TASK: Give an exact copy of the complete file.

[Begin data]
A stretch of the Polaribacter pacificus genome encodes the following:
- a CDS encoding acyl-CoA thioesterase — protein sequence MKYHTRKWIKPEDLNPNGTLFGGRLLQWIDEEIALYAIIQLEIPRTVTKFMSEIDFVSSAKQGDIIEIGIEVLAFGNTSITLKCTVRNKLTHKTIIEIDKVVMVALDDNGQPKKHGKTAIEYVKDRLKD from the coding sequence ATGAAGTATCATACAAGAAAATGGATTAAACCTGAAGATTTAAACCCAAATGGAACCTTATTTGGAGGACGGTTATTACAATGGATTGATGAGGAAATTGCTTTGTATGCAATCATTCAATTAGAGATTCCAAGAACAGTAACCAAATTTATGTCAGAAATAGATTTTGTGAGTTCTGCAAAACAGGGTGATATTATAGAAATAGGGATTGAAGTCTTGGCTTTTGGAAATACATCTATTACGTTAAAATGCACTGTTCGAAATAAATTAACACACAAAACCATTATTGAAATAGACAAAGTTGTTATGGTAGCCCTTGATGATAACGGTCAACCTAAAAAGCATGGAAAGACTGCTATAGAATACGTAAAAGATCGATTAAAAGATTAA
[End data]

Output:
A stretch of the Polaribacter pacificus genome encodes the following:
- a CDS encoding acyl-CoA thioesterase — protein sequence MKYHTRKWIKPEDLNPNGTLFGGRLLQWIDEEIALYAIIQLEIPRTVTKFMSEIDFVSSAKQGDIIEIGIEVLAFGNTSITLKCTVRNKLTHKTIIEIDKVVMVALDDNGQPKKHGKTAIEYVKDRLKD from the coding sequence ATGAAGTATCATACAAGAAAATGGATTAAACCTGAAGATTTAAACCCAAATGGAACCTTATTTGGAGGACGGTTATTACAATGGATTGATGAGGAAATTGCTTTGTATGCAATCATTCAATTAGAGATTCCAAGAACAGTAACCAAATTTATGTCAGAAATAGATTTTGTGAGTTCTGCAAAACAGGGTGATATTATAGAAATAGGGATTGAAGTCTTGGCTTTTGGAAATACATCTATTACGTTAAAATGCACTGTTCGAAATAAATTAACACACAAAACCATTATTGAAATAGACAAAGTTGTTATGGTAGCCCTTGATGATAACGGTCAACCTAAAAAGCATGGAAAGACTGCTATAGAATACGTAAAAGATCGATTAAAAGATTAA